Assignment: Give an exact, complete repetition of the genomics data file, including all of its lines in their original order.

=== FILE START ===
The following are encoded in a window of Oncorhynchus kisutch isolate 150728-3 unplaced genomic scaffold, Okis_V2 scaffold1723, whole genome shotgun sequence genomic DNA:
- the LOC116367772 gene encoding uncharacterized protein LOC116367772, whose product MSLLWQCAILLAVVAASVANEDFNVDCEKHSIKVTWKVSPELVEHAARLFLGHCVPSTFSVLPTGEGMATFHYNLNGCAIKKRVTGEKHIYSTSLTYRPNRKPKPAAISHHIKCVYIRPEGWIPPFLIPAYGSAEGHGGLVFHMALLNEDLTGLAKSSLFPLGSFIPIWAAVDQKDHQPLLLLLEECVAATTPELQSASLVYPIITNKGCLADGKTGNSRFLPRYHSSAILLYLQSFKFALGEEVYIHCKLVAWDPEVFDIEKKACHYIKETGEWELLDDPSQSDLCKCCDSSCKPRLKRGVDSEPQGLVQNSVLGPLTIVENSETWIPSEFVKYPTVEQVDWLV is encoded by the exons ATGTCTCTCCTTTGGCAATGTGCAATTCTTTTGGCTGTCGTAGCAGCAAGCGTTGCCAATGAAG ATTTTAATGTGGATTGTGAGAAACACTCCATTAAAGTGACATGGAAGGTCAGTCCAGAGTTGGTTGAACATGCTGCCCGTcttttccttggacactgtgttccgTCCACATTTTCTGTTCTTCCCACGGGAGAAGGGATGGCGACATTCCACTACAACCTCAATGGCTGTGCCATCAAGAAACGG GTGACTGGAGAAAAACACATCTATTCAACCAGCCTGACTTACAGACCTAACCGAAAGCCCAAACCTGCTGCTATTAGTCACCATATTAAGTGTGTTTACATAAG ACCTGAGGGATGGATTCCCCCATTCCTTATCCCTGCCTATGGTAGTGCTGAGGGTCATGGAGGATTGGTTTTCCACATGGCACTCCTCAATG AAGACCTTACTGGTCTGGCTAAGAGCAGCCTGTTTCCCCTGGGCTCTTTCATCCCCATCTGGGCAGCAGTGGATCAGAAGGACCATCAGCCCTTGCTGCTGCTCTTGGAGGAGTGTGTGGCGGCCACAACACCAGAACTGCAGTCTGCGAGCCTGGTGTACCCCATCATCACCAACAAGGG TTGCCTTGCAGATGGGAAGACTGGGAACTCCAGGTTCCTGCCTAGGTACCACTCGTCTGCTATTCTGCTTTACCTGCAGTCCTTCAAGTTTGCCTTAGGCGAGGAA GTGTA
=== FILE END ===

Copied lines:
The following are encoded in a window of Oncorhynchus kisutch isolate 150728-3 unplaced genomic scaffold, Okis_V2 scaffold1723, whole genome shotgun sequence genomic DNA:
- the LOC116367772 gene encoding uncharacterized protein LOC116367772, whose product MSLLWQCAILLAVVAASVANEDFNVDCEKHSIKVTWKVSPELVEHAARLFLGHCVPSTFSVLPTGEGMATFHYNLNGCAIKKRVTGEKHIYSTSLTYRPNRKPKPAAISHHIKCVYIRPEGWIPPFLIPAYGSAEGHGGLVFHMALLNEDLTGLAKSSLFPLGSFIPIWAAVDQKDHQPLLLLLEECVAATTPELQSASLVYPIITNKGCLADGKTGNSRFLPRYHSSAILLYLQSFKFALGEEVYIHCKLVAWDPEVFDIEKKACHYIKETGEWELLDDPSQSDLCKCCDSSCKPRLKRGVDSEPQGLVQNSVLGPLTIVENSETWIPSEFVKYPTVEQVDWLV is encoded by the exons ATGTCTCTCCTTTGGCAATGTGCAATTCTTTTGGCTGTCGTAGCAGCAAGCGTTGCCAATGAAG ATTTTAATGTGGATTGTGAGAAACACTCCATTAAAGTGACATGGAAGGTCAGTCCAGAGTTGGTTGAACATGCTGCCCGTcttttccttggacactgtgttccgTCCACATTTTCTGTTCTTCCCACGGGAGAAGGGATGGCGACATTCCACTACAACCTCAATGGCTGTGCCATCAAGAAACGG GTGACTGGAGAAAAACACATCTATTCAACCAGCCTGACTTACAGACCTAACCGAAAGCCCAAACCTGCTGCTATTAGTCACCATATTAAGTGTGTTTACATAAG ACCTGAGGGATGGATTCCCCCATTCCTTATCCCTGCCTATGGTAGTGCTGAGGGTCATGGAGGATTGGTTTTCCACATGGCACTCCTCAATG AAGACCTTACTGGTCTGGCTAAGAGCAGCCTGTTTCCCCTGGGCTCTTTCATCCCCATCTGGGCAGCAGTGGATCAGAAGGACCATCAGCCCTTGCTGCTGCTCTTGGAGGAGTGTGTGGCGGCCACAACACCAGAACTGCAGTCTGCGAGCCTGGTGTACCCCATCATCACCAACAAGGG TTGCCTTGCAGATGGGAAGACTGGGAACTCCAGGTTCCTGCCTAGGTACCACTCGTCTGCTATTCTGCTTTACCTGCAGTCCTTCAAGTTTGCCTTAGGCGAGGAA GTGTA